HC Deb 25 July 1979 vol 971 cc845-54

Motion made, and Question proposed, That this House do now adjourn.—[Mr. Brooke.]

3.9 a.m.

Mr. Andrew Bowden (Brighton, Kemptown)

I am pleased to have the opportunity of raising the subject of the delay in payments to those entitled to child benefit, pensions and other social security benefits.

I have no doubt that all hon. Members and Ministers are deeply unhappy about the situation that has prevailed for some weeks in the Department of Health and Social Security at Newcastle. It has led to a great deal of personal anguish and suffering and, indeed, hardship for tens of thousands of families throughout the length and breadth of the country.

I am pleased that my hon. Friend the Member for Ealing, Acton (Sir G. Young) is to reply to the debate. I understand why he is taking the place of my hon. hon. Friend the Member for Wallasey (Mrs. Chalker), who is unavoidably absent from the House tonight.

The fact remains that the position has been and still is serious and could get worse. The root of the problem lies at Newcastle and the operation of the computer. One reason for the situation is that too much has been done too quickly in the sense that the new pension scheme, the changes in rates and computerisation have come at the same time. Perhaps it would have been wiser not to have brought all these points to bear within such a short period, thus creating a great strain upon the staff at Newcastle and upon the organisation of the whole Department.

The House will recall the appalling difficulties that were faced by the Swansea driver and vehicle licensing computer over a long period and the inconvenience which that caused to many of our constituents. It it vital, in my view, that Newcastle does not go the same way. I suggest that, after consultation with his colleagues, a Minister from the DHSS should go to Newcastle with technical advisers and experts and stay there until this situation is sorted out.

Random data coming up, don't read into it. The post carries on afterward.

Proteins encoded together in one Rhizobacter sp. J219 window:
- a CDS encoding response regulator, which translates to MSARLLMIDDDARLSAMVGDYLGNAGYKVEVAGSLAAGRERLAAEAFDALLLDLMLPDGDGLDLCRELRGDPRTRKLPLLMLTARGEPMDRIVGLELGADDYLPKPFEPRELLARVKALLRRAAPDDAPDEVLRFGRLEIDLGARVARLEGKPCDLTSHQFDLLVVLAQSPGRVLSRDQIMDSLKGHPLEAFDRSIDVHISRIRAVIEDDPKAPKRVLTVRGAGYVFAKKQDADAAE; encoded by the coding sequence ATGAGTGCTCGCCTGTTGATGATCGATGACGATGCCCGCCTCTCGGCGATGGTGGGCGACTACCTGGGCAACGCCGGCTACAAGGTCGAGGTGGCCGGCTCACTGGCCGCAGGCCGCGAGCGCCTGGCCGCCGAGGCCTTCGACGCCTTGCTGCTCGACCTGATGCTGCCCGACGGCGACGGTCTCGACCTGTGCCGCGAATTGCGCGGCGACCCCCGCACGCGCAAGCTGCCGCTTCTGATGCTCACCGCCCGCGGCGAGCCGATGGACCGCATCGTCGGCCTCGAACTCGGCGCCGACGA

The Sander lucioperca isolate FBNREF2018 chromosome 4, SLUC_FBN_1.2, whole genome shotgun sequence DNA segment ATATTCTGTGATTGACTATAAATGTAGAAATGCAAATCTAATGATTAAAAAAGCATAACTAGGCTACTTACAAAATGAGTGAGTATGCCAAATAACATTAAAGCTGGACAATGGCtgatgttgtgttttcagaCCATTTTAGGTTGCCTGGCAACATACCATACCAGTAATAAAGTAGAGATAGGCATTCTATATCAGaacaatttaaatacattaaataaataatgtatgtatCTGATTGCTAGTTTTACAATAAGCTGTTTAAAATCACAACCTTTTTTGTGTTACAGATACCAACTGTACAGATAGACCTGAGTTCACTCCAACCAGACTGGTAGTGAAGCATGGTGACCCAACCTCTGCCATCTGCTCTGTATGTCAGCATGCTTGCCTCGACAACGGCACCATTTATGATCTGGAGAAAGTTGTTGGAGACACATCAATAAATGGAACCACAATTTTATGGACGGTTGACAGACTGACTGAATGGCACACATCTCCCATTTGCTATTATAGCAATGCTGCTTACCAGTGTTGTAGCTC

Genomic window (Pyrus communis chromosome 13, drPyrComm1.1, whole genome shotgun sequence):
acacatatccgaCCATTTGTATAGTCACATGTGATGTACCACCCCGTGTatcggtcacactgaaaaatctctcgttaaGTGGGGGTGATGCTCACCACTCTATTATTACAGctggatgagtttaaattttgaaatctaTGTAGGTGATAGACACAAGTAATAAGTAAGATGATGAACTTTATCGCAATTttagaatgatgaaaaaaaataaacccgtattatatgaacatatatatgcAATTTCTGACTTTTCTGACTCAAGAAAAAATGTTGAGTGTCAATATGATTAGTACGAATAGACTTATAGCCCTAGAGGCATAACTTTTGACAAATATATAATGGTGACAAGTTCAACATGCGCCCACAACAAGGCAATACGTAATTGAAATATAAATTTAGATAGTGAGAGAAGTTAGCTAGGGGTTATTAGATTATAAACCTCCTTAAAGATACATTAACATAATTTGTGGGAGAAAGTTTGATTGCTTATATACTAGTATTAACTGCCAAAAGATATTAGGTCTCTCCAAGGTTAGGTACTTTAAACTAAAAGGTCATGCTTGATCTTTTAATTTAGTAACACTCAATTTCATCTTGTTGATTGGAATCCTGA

I hope that the Minister will not say that everything is moving in the right direction, that the problem is being sorted out and is virtually over, because that would not be in keeping with the evidence that I have obtained. It is certainly not the view of the secretary of the Civil and Public Services Association in Newcastle. He has made it clear that in his view there is no hope of clearing the backlog of work at present.

Last week the national secretary of the DHSS section of the CPSA was reported as saying: In our strike earlier this year the union didn't want to hit the sick and the poor. Now they are being thrust into the front line. That is supported by a copy of a letter which was given to me tonight by the hon. Member for Don Valley (Mr. Welsh). That letter, from a senior official at the DHSS child benefit centre in Washington and dated 11 July, reads: I am sure you will be aware that the child benefit payment computer was stopped by industrial action for five weeks covering the whole of April. Although we were recovering the backlog thus created quite rapidly we have been set back once more by the imposition of an overtime ban by the unions concerned from 18 June 1979. Furthermore, a significant number of hon. Members know that the problem has not been solved. Early-day motion 121, which relates to the decentralisation of child benefit, reads: That this House calls upon Her Majesty's Government to decentralise to local offices the system of issuing child benefit books since serious delays continue to occur at the central issuing office in Washington to the obvious detriment and hardship of many constituents of hon. Members. There is widespread concern in the House and among officials of the DHSS, the trade unions involved and, indeed, a large number of people in the country.

It is, of course, totally wrong that the CPSA should hold to ransom some of the most vulnerable sections of our community, by overtime ban and restrictive practices which are making pensioners and those families entitled to receive child benefit suffer considerably. Whatever its members' grievances—and I accept that there are problems, that they are under great pressure, that there is some argument for increasing the rates of pay of the computer operators, and that there is even some argument for giving the Department in Newcastle and perhaps other parts of the country special exemption from the moratorium on staff recruitment—there can be no excuse for exploiting the sick, the young and the elderly.